Theatre productions have often been developed and designed as touring projects. Many of these productions have been written and produced by Rio faculty and students. Several of these have been performed in New York City in Midtown theatres. Several of our projects toured for as much as eight years and played to schools and communities over a five state area.
“Schoolhouse Scholars” are area young people from ages 6-16, who perform poetry, stories and sing songs that take audiences back to the one- room schoolhouse traditions of recitations and recess. Initially the group performed the poetry of James Whitcomb Riley in 2010.
"The Night Abbie Hoffman Spent at Rio" is research-based readers theatre about the culture of the campus in 1969, when campuses accross the nation were in turmoil. Rio students from that time are providing memories and artifacts along with their reflective assessments of how that event affected them. Current Rio students are researching and writing the project for performance in the Spring semester.
“Morgan’s Raiders” a script by Jack Hart that depicts the eyewitness accounts of the confederate soldiers entering Jackson and Meigs counties, culminating in the second battle of the Civil War occurring north of the Mason-Dixon Line, at Buffington Island.
“The Telephone” is an English-language comic opera in one act by Gian Carlo Menotti, both words and music. It was written for production by the Ballet Society and was first presented on a double bill with Menotti's The Medium at the Heckscher Theater, New York City, February 18-20, 1947. “The Medium” is a short (one hour long) two-act dramatic opera with words and music by Gian Carlo Menotti. Commissioned by Columbia University, its first performance was there on 8 May 1946. This project is slated for performance in Spring of 2013 with students and community members at the URG theatre.
“That Was Bob” is a project that combines video interviews by Di Jones (Welsh television celebrity) visiting with Bob, as he relates his family history and the history of the company that bears his name. The performance is set in a small diner with a variety of local characters (waitresses, truck drivers, farmers, sportsmen, employees, relatives) who all have stories about the colorful character beneath the white Stetson. This project had its first performance July 13 and 14, 2012 on the Farm stage by the Homestead, and featured music along with the memories .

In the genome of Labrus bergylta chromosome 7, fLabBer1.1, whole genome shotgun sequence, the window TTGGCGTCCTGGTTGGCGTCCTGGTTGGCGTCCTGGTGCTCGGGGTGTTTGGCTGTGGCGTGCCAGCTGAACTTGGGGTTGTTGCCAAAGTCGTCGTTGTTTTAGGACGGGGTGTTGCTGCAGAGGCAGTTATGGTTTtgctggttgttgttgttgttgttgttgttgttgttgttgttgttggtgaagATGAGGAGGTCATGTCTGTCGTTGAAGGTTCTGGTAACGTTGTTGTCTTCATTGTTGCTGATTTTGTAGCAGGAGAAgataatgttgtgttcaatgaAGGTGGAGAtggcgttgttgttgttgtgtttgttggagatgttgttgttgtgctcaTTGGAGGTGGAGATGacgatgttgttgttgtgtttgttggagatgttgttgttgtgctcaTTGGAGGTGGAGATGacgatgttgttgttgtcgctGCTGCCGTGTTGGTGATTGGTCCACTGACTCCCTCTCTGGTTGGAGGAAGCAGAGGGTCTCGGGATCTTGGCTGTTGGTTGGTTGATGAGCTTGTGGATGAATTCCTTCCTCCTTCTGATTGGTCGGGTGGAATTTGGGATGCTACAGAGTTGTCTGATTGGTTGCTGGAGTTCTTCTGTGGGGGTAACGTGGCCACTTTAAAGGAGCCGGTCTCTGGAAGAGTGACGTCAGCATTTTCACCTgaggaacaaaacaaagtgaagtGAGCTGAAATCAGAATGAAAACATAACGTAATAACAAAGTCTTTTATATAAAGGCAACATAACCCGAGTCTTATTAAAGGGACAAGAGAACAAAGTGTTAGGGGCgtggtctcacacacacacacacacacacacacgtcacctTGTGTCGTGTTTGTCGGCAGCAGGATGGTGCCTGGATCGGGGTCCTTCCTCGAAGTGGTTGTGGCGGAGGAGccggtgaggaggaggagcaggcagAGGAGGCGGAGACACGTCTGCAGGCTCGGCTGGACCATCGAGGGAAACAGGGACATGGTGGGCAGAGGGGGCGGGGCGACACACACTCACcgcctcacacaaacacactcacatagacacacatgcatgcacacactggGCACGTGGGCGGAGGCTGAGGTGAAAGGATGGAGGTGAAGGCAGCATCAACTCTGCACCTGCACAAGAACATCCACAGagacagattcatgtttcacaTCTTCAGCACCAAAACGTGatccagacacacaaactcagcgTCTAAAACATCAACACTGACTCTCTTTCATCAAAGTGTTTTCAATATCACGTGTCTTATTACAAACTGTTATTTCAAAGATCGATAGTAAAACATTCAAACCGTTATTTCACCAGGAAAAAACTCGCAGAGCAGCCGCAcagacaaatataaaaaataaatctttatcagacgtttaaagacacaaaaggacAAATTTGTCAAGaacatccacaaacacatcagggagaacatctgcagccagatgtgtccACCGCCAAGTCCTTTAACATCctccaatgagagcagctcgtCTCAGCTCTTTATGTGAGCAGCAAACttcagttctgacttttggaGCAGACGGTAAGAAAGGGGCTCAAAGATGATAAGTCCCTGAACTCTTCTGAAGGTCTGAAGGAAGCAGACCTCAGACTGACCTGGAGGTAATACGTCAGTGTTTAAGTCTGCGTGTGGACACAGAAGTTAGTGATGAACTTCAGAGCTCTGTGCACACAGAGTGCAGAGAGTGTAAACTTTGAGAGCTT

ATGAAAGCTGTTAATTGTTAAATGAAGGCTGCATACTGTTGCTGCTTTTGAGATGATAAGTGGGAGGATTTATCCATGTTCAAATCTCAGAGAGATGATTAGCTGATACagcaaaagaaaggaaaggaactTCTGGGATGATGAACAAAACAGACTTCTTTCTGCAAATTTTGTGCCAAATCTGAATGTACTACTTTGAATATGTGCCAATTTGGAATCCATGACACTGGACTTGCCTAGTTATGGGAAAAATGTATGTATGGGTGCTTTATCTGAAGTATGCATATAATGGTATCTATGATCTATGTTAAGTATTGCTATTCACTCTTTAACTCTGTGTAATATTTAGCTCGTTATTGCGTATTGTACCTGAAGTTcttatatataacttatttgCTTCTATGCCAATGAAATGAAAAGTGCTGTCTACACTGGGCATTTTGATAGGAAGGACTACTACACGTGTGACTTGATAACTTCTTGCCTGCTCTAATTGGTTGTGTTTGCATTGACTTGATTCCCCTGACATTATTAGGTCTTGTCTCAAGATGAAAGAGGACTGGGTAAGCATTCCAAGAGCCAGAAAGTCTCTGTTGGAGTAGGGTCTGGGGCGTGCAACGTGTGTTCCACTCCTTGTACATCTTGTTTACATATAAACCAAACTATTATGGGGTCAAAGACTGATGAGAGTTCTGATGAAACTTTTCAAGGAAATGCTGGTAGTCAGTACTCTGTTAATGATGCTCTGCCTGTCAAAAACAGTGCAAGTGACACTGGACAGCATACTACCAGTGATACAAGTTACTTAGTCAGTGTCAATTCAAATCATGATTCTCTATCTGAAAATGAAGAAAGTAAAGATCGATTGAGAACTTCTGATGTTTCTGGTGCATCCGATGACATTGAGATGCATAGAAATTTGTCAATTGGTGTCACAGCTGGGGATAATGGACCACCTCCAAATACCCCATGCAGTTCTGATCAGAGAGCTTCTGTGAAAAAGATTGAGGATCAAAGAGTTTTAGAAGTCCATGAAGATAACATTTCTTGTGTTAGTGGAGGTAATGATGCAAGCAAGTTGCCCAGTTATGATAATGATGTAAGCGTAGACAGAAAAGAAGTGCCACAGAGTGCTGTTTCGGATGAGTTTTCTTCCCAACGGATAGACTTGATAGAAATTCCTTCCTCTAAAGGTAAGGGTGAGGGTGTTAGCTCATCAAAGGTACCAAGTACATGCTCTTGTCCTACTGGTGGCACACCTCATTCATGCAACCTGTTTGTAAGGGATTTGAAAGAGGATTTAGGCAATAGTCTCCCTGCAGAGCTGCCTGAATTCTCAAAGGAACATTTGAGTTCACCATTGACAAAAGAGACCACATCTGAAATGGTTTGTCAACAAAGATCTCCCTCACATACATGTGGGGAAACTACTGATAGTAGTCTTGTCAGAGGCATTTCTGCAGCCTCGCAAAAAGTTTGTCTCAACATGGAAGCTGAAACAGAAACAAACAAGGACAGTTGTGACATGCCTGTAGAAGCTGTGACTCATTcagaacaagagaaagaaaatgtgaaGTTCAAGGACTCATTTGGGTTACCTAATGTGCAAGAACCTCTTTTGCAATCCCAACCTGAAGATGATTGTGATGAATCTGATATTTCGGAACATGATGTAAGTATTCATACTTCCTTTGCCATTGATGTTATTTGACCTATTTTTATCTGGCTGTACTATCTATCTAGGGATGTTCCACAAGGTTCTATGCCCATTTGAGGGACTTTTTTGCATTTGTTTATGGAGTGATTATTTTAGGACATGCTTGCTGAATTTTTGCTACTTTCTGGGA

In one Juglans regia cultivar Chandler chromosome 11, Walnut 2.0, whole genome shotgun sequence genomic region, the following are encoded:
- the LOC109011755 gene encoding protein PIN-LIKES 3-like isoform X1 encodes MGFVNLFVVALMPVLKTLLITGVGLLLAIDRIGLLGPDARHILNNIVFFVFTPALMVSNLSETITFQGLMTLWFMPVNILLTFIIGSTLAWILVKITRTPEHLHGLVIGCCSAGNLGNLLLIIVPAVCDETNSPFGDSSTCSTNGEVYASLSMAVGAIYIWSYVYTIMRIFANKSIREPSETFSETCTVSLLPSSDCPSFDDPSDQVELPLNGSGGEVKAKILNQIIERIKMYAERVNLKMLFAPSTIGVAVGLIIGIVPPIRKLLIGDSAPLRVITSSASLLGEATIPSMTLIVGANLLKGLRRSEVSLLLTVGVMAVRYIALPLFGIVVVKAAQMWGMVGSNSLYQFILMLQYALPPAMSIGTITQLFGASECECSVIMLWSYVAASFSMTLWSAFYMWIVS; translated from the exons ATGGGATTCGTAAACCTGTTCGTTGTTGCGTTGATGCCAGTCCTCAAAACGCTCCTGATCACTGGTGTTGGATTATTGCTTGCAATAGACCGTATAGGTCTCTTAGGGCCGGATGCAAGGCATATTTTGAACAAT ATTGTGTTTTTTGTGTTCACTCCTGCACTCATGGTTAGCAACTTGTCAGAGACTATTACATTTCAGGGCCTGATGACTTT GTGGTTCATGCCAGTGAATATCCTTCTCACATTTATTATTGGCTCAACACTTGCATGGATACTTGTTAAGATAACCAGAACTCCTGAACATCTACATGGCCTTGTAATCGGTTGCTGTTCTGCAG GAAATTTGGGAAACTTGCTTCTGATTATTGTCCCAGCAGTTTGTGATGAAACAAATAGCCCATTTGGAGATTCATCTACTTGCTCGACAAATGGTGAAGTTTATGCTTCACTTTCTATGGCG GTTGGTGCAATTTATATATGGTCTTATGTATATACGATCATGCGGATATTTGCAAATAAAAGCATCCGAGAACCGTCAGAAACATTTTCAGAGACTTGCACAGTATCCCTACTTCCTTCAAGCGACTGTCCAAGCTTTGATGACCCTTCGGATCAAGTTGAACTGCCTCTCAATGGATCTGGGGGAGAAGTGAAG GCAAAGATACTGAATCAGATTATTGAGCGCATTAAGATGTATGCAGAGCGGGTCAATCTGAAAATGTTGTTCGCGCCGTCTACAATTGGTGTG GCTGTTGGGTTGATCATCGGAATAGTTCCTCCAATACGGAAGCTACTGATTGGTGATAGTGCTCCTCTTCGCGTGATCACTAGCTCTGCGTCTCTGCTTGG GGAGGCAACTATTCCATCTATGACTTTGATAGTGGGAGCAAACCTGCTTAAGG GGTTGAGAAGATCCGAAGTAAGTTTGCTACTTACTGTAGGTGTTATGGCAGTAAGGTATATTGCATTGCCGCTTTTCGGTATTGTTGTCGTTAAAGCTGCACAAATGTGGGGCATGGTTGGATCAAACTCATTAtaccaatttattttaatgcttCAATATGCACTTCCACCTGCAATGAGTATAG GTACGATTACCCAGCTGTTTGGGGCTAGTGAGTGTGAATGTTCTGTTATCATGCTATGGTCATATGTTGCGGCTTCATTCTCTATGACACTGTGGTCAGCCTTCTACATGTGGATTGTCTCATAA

“Our Welsh Neighbors” is comprised of stories by Evan Davis, Brooks Jones, Betty Jenkins (and many others who) who recall and relate the deeds and the mis-deeds of the local Welsh Americans, first performed in December of 2011.
“Lonesome Valley” is a reader’s theatre project based on the book by D. Brooks Jones that recounts his youth in Jackson, Ohio and subsequent stories of his life. The production was performed in the spring of 2010, by students of Trinity College of Carmarthen, Wales. The show performed to sold out audiences in New York City at the Producer’s Club on 46th Street.
“Prince Madog” the script by Jack Hart that features the legend or the Welsh Prince who discovered and settled in North America, with his crew of sailors, 300 years before Christopher Columbus. This project is well suited to outdoor theatre and can be enriched by music.
“New Worlds” is a script from four years ago, that can be revived as an outdoor drama, featuring the Welsh Immigrants who journey down the Ohio River to arrive and settle in Gallia County in 1813. The script is based on the accounts of the early settlers of Jackson and Gallia counties.
“Stories From Deer Hill” was a storytelling project in 2011 and 2012 that resulted in performances in several locations in Ohio, including the Rio campus. This project is flexible and can be revised and enhanced, in affiliation with the’ Appalachian Ohio Storytelling Project’ and Thomas Burnett.
“Jesse Stuart Stories” by Greenup County native and beloved local author, depicting farm life in the 1920’s in Appalachia just forty miles from campus. A theatrical production revival of scripts that were originally produced by Rio Grande and toured to schools and communities for eight years over a five state area.
“Out of the Red Brush” revival of the script that toured from 1987 to 1996 throughout Ohio to high school and adult audiences, depicting life in Jackson County in the early 1900’s. Includes original music.
“Gallia Country” revives the outdoor drama (musical pageant) that performed on the Bob Evans Farm for six summers during the 1970’s, and attracted multi-state audiences.
“River of Freedom” stories of the underground railroad that relate to the Ohio River and the roll Gallia, Meigs and the region played in the years leading up to the Civil War.
“The 56th” includes stories of the volunteer infantry that was formed in Jackson County and Gallia County to fight in the Civil War with the campaigns that were led by Ulysses S. Grant. This division included 150 Welsh Americans from the local communities who still spoke Welsh and comprised the largest number of Welsh-Americans in any regiment of the War.